MatchDay Memory–1974: Part 2 (Manchester United)

Forty years ago I came into the world and while I may not have made an impact on the game of soccer, it has surely made an impact on me.  Playing the game from a very early age, I didn’t start following the game until my early 20’s.  Starting with Manchester United, I eventually started reading everything I could get my hands on and watching whatever game was on, learning about the rich and complex history of the game.  My MatchDay Memory posts over the next few weeks will focus on events in world soccer during the year of my birth, 1974.  It is in no way a comprehensive summation but rather an examination of teams and incidents that I was drawn to in my research.

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Manchester United is my team.  Despite my other dalliances in other countries and other teams, I always come back to the Red Devils.  By no means an expert or the most die hard fan, I have a decent knowledge of the history of the team, able to acknowledge key moments in the club’s history—the Munich Air Disaster, the 1968 European Cup triumph, the relegation of 1974, the appointment of Alex Ferguson in 1986, the first League title in 26 years in 1993, and the Treble of 1999.

manchester_united_1972-1974

For the purpose of this post I want to focus on the events of the 1973/74 season. Looking back at Manchester United in early 1970’s, the team was in transition, the start of a Dark Age that would last until 1993, with no First Division Championships and only the occasion FA Cup Triumph (1977, 1983, 1985 and 1990).  A post by Irish Pete at his blog Frankly Mr. Spencer summarized the decline and set the stage for this sad season.    The glow of the European Cup victory in 1968 had faded and Sir Matt Busby had decided to retire shortly after.  A series of lackluster managerial appointments and poor transfers had damaged the club and by the 1973/74 season, the Reds were no longer a domestic or European power.  Tommy Docherty had taken over in late in 1972 and had started the hard work of reshaping the team.  Gone were Charlton, Law and Best and the other heroes and links to the past.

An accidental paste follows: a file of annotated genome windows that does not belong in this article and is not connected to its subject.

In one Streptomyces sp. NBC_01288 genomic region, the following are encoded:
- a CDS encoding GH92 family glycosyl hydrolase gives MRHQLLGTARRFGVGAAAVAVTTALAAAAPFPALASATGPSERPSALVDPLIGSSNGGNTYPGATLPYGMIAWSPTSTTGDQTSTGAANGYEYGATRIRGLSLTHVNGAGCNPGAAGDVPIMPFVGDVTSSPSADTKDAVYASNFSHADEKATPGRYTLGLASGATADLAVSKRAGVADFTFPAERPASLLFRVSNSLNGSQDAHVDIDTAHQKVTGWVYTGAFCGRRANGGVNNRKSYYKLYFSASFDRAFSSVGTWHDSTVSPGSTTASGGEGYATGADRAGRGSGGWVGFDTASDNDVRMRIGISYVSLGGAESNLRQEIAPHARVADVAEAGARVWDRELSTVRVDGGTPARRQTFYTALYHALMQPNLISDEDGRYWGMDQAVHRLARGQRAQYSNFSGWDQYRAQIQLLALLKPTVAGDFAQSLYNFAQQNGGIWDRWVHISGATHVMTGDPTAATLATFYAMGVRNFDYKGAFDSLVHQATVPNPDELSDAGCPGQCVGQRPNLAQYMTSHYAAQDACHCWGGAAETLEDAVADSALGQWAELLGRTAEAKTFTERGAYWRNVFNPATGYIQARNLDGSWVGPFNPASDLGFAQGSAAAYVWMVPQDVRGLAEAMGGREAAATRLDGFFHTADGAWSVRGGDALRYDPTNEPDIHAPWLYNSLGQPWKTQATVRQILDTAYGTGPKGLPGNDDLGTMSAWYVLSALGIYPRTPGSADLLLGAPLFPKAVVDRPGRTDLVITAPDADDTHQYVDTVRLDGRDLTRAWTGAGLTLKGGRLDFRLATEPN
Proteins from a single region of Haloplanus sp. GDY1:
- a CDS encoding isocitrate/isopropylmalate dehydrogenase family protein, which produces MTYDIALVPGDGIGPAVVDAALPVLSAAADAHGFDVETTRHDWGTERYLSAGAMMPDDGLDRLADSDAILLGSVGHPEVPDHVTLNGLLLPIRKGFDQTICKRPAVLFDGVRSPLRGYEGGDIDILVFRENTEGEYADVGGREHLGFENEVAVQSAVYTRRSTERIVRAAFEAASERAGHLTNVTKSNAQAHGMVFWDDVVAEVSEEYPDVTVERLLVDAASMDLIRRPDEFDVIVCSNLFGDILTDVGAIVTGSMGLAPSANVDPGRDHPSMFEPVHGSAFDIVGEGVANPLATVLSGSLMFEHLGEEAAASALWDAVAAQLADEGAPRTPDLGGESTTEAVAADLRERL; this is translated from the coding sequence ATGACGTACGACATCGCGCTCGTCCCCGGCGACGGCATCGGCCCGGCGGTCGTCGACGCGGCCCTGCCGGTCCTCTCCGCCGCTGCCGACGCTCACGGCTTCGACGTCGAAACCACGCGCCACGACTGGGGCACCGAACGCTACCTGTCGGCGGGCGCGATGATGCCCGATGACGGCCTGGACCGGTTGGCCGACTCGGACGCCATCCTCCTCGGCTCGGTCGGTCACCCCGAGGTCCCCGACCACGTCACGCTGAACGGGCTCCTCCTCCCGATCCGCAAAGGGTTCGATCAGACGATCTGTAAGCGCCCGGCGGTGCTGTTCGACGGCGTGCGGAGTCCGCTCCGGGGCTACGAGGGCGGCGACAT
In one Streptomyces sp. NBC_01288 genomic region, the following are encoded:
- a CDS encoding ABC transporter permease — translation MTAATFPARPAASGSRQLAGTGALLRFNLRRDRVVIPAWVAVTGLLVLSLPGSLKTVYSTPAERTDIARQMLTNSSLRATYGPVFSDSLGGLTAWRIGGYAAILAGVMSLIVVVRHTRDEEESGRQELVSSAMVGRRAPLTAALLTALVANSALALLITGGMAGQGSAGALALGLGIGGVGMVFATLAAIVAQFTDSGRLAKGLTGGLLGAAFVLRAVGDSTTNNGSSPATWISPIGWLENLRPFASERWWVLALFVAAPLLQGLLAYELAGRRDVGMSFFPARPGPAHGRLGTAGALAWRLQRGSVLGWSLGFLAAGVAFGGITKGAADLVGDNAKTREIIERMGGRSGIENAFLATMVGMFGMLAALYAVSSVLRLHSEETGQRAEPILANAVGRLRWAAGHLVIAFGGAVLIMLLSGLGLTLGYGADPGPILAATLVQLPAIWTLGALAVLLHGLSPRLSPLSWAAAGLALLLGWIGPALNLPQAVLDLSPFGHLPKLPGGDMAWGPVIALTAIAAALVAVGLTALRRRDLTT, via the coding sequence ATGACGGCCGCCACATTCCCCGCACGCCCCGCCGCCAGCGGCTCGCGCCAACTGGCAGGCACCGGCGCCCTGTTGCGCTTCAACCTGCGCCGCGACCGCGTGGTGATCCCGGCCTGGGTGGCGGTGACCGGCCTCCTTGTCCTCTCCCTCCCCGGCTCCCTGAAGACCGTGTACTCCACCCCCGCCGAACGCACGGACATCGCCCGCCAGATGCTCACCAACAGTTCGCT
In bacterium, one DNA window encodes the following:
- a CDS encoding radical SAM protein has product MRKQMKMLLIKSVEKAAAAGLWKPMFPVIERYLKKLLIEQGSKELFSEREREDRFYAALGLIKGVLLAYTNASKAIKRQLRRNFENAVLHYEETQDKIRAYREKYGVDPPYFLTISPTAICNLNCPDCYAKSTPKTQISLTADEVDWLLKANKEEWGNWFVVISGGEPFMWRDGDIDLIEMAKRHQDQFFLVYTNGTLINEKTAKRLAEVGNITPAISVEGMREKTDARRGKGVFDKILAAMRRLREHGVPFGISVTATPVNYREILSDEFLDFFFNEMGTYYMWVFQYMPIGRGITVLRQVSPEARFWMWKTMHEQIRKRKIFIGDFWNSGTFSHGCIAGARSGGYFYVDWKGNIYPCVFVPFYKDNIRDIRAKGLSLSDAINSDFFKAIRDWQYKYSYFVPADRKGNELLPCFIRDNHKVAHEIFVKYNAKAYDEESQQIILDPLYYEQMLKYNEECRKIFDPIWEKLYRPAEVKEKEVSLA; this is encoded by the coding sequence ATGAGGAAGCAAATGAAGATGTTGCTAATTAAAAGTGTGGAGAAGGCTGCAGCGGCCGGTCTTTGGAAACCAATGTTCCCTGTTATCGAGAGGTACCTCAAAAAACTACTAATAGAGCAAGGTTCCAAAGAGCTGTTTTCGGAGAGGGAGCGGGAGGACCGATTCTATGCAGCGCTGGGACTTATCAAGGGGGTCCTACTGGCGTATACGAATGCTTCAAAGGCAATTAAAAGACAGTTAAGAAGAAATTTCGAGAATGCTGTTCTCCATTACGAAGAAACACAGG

The club hit bottom when they were relegated from the First Division at the end of the 73/74 season.  I had always understood that the former King of Manchester, Denis Law, had relegated his former team but I was mistaken.  In my reading I came across an article on ESPN UK that put United, the 73/74 season and Law’s move to City that season, into context.  The post traced the decline of the club and what transpired during the season to create a situation of ironic and depressing proportions: the former hero causing defeat to his employer, on the field of some of his greatest triumphs.  His goal did not send United down as the Red Devils not only had to win the match against City, but also get help from other games in order to play for survival on the last day of the season.  A draw was not sufficient, so Law’s goal only confirmed relegation and added a dramatic layer to the story, as Jim White states in Manchester United: The Biography: The Complete Story of the World’s Greatest Football Club: “It was almost Greek in resolution, the victim of treachery returning to apply the ultimate act of revenge.”

The Red Devils would return to the First Division the following season, but it would take almost 20 years (and several managers) to return to the glory of Sir Matt Busby.  With Ferguson’s retirement at the end of the 2012/13 season, it will be interesting to see if history will repeat itself.

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I chose 1974 simply because it was the year I was born, yet in reviewing the events of those 12 months it was interesting to see how many precursors and foundations and glimpses into the future were present.  The eternal battle between disciplined defenses against attack minded opponents; players and clubs searching for the next dollar/euro/monetary unit; shock results;  the constant emergence of new and dynamic talent from all around the world.  In 1974 I imagine that there were unknown pockets of activity around the world, complete with rich storylines and regional influence, and stories these days are now part of the worldwide narrative thanks to the internet and globalization.  Teams, players, coaches and cultures are more familiar and are part of a global fabric, with the game belonging to the world and being shared with the world.  Part of the sharing is this project, which was hard work, but informative and enlightening, and I hope you have enjoyed this look back into footballing history.

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Bibliography

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